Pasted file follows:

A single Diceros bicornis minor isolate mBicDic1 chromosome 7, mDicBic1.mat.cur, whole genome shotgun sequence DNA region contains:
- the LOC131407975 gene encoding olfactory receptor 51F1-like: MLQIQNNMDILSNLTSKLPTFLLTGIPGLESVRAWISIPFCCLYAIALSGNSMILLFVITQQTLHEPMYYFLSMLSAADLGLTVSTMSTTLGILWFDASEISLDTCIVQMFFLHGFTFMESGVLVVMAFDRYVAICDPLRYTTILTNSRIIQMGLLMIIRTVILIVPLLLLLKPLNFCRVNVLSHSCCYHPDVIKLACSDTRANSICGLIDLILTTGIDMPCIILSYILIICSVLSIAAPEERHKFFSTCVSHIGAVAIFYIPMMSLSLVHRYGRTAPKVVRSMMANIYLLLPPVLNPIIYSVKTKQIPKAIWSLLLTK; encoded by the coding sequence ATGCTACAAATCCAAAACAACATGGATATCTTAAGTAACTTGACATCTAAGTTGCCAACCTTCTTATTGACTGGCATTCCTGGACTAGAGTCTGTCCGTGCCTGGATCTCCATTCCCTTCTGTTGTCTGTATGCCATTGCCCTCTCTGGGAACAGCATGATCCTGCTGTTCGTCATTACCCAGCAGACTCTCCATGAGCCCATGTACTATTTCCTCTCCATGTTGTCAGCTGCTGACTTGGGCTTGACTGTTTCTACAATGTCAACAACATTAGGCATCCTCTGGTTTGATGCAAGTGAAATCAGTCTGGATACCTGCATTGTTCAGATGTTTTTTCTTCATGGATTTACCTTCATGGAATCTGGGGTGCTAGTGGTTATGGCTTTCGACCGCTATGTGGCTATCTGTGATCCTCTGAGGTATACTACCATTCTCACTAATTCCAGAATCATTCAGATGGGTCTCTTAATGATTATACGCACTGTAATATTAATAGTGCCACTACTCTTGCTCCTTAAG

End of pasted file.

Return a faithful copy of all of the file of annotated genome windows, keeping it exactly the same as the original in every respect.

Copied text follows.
A single Diceros bicornis minor isolate mBicDic1 chromosome 7, mDicBic1.mat.cur, whole genome shotgun sequence DNA region contains:
- the LOC131407975 gene encoding olfactory receptor 51F1-like: MLQIQNNMDILSNLTSKLPTFLLTGIPGLESVRAWISIPFCCLYAIALSGNSMILLFVITQQTLHEPMYYFLSMLSAADLGLTVSTMSTTLGILWFDASEISLDTCIVQMFFLHGFTFMESGVLVVMAFDRYVAICDPLRYTTILTNSRIIQMGLLMIIRTVILIVPLLLLLKPLNFCRVNVLSHSCCYHPDVIKLACSDTRANSICGLIDLILTTGIDMPCIILSYILIICSVLSIAAPEERHKFFSTCVSHIGAVAIFYIPMMSLSLVHRYGRTAPKVVRSMMANIYLLLPPVLNPIIYSVKTKQIPKAIWSLLLTK; encoded by the coding sequence ATGCTACAAATCCAAAACAACATGGATATCTTAAGTAACTTGACATCTAAGTTGCCAACCTTCTTATTGACTGGCATTCCTGGACTAGAGTCTGTCCGTGCCTGGATCTCCATTCCCTTCTGTTGTCTGTATGCCATTGCCCTCTCTGGGAACAGCATGATCCTGCTGTTCGTCATTACCCAGCAGACTCTCCATGAGCCCATGTACTATTTCCTCTCCATGTTGTCAGCTGCTGACTTGGGCTTGACTGTTTCTACAATGTCAACAACATTAGGCATCCTCTGGTTTGATGCAAGTGAAATCAGTCTGGATACCTGCATTGTTCAGATGTTTTTTCTTCATGGATTTACCTTCATGGAATCTGGGGTGCTAGTGGTTATGGCTTTCGACCGCTATGTGGCTATCTGTGATCCTCTGAGGTATACTACCATTCTCACTAATTCCAGAATCATTCAGATGGGTCTCTTAATGATTATACGCACTGTAATATTAATAGTGCCACTACTCTTGCTCCTTAAG